New battle coming over California’s minimum wage
by Dan Walters, Sacramento Bee
California’s minimum wage of $8 per hour has been frozen for five years and a battle is likely in the 2013 legislative session over whether it should be increased and whether it should be automatically indexed to inflation.
Assemblyman Luis Alejo, D-Salinas, tried to win passage of a minimum wage hike and automatic indexing in 2011, but after Assembly Bill 10 easily cleared the Assembly’s Labor and Employment Committee with Democratic votes, it died without a hearing or a vote in the Assembly Appropriations Committee, having drawn stiff business opposition.
Alejo is back with a new bill, also tagged as AB 10, that’s slightly less ambitious. It would boost the minimum wage to $8.25 in 2014, with two 50-cent boosts in subsequent years, and then automatic adjustment to inflation beginning in 2017.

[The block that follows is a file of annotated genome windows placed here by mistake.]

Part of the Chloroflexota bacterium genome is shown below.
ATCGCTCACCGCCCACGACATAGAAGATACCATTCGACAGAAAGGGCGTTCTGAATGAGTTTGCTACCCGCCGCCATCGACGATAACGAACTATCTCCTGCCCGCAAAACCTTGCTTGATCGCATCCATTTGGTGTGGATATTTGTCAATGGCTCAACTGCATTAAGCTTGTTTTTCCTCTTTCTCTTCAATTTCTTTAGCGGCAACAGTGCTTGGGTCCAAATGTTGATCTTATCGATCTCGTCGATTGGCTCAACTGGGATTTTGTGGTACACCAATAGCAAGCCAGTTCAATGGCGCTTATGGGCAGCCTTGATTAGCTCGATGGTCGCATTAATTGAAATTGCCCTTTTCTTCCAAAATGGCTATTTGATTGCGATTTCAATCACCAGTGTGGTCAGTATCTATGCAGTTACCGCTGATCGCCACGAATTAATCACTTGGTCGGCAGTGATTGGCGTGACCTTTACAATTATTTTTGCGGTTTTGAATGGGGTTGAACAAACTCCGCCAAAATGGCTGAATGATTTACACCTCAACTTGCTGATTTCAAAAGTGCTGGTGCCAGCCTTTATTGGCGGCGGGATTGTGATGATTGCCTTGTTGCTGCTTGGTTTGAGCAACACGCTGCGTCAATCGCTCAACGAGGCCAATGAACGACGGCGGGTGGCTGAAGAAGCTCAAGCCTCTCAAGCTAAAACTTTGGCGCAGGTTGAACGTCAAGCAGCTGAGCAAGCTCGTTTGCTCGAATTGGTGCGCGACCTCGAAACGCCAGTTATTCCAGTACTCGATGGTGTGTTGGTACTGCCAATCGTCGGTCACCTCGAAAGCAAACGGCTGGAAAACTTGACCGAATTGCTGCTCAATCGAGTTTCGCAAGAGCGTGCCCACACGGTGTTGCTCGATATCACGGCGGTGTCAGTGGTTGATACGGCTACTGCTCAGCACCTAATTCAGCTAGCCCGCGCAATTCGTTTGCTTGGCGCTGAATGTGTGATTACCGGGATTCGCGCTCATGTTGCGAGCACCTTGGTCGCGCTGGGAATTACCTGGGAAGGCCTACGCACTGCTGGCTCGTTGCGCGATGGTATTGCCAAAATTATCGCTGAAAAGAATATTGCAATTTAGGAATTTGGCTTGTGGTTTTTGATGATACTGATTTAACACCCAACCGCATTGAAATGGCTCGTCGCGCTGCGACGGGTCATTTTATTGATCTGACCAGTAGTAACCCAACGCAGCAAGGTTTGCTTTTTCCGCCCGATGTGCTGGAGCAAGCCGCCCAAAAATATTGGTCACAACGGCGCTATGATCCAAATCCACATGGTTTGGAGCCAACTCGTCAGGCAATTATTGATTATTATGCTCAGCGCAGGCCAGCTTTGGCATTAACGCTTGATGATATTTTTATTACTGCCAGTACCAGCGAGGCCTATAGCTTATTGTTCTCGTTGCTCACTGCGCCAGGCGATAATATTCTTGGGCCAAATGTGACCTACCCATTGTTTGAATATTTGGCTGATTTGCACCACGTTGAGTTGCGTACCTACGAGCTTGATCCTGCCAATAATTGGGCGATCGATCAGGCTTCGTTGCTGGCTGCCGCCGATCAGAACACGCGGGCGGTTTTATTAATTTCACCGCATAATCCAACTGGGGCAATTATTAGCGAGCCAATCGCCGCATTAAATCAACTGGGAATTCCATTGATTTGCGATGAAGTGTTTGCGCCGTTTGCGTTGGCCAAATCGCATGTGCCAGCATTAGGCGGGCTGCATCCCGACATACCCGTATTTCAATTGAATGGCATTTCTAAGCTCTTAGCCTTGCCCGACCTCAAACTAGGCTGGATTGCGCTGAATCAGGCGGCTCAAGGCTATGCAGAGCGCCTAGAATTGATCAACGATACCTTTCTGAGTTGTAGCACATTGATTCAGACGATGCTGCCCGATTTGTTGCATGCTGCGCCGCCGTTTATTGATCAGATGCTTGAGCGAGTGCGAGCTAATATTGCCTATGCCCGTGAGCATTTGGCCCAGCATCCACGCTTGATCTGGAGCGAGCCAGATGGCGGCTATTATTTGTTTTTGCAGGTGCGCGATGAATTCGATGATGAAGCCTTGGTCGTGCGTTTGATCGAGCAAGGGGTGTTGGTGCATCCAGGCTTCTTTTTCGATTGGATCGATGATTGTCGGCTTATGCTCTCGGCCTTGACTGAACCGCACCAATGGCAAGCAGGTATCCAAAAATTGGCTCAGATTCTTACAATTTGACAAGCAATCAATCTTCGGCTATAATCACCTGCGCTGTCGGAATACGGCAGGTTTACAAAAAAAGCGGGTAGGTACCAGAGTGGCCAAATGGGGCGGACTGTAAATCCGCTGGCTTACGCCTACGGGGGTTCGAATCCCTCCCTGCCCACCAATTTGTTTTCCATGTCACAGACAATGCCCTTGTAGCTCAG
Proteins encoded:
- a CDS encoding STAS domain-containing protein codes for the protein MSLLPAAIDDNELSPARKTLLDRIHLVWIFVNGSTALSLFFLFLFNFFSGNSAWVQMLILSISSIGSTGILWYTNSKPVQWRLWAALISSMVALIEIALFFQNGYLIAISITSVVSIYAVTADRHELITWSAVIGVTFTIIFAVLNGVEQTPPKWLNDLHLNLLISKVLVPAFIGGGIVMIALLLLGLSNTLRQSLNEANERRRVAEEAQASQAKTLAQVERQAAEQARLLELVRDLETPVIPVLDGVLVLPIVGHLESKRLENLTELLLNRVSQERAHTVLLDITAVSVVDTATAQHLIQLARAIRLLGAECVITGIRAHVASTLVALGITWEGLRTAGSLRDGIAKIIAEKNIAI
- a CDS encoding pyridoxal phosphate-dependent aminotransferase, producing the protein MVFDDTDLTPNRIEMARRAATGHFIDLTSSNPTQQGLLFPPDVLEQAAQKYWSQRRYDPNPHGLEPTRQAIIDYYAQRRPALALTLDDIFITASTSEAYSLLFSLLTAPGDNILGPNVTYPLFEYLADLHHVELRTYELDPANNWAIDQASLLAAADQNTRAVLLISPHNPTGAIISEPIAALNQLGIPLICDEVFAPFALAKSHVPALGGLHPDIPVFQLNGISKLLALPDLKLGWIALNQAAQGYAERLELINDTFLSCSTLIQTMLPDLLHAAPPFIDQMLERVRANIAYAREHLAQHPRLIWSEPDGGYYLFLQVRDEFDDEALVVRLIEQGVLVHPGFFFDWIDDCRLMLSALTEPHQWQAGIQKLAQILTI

Backers of change – labor unions and advocates for the poor – contend that low-income workers lose purchasing power due to inflation. Opponents – restaurants and other employers with large numbers of minimum wage workers – say that raising it would increase their costs and force them to reduce payrolls.
With a years-long political stalemate on the issue, some California cities have imposed their own, higher minimum wages. San Francisco’s, now $10.24 per hour, will rise to $10.55 next year and will be the nation’s highest, according to a new compilation by the business-backed Employment Policies Institute. San Jose’s minimum, now $8, will rise to $10 next year.
The Employment Policies Institute says that 10 states have minimum wage hikes on tap in 2013. Washington state will maintain the nation’s highest state wage with a boost from $9.04 to $9.19 per hour.
California is one of 18 states with a minimum wage higher than the $7.75 federal rate and among them, six have wages higher than California, plus Washington, D.C, according to federal labor data. Twenty-three states adopt the federal minimum, four have rates lower than the federal minimum and five have no minimum wage. In the latter nine, the federal minimum prevails.
Nine states have minimum wages linked to the Consumer Price Index, which would also govern California’s minimum wage should AB 10 be enacted.